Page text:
What does a dry socket look like

"Only to be used for dry rooms"

One can imagine more exciting weekly objects than… a socket. If you take a closer look, however, you are surprised: the plug and socket are made of beech wood. We know these elements made of plastics, and in the early days of electrification they were the common material for sockets alongside ceramics. So why wood?

The socket comes from the time after the Second World War. Raw materials of all kinds were already in short supply during the war, and substitutes were developed and tested in many areas. Since wood itself does not conduct electricity, it was considered for the production of sockets. The actual lines and contact points were made of aluminum or brass, although armaments were also used.

The demand for electricity connections was great: when rebuilding destroyed houses, in partitioned off living areas for refugees and displaced persons, and in other emergency shelters. The power supply made it possible to operate lamps and cooking areas. The usual safety standards had to be observed during installation - a stamp on the plug states: "Only to be used for dry rooms".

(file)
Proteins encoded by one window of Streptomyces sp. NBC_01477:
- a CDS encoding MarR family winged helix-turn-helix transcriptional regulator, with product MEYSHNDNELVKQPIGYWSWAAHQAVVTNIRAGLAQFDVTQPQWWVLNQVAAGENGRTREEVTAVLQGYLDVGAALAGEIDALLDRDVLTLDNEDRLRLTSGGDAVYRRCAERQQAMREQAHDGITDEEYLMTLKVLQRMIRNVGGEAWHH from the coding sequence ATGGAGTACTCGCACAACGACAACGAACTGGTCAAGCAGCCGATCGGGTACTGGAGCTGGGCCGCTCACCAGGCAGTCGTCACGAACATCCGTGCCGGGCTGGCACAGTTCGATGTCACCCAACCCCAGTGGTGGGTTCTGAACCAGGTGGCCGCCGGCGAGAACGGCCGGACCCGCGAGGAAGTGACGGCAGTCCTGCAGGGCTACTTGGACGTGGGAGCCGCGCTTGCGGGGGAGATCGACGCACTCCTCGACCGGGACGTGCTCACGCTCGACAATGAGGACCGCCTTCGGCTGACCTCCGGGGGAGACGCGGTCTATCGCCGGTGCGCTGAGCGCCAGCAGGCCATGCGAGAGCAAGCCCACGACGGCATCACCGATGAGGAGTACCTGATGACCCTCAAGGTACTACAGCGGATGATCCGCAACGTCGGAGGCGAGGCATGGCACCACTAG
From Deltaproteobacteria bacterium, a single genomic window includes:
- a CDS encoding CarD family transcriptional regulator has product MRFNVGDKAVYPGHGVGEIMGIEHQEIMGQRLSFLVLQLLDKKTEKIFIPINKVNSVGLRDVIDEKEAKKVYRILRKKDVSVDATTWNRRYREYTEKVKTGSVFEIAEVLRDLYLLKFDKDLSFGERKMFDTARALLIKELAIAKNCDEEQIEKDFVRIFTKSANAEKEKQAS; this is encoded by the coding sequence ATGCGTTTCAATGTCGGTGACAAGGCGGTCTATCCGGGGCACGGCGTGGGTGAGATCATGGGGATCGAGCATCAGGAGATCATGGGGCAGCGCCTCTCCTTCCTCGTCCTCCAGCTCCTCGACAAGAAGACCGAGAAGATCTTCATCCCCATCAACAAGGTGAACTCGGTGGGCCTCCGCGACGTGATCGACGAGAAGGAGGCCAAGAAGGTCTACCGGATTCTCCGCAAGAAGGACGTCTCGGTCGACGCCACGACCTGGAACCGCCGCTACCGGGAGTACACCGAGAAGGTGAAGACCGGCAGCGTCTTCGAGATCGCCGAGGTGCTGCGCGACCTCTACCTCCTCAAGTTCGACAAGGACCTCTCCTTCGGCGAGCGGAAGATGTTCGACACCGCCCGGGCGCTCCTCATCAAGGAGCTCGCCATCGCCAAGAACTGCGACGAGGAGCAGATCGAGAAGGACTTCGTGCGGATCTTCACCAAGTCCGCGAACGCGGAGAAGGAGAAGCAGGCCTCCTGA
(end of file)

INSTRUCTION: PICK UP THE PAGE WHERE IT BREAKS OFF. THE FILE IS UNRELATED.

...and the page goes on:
There are many examples of substitutes, new uses and conversions of objects. Pots, ashtrays and dishes made from shell casings and other weapon parts are famous. On your next visit to the open-air museum, you should take a careful look around the makeshift home in Ottenhofen: The hinges of the entrance door are not made of metal, as usual, but also made of beech wood. They have been doing their service unabated for over 75 years.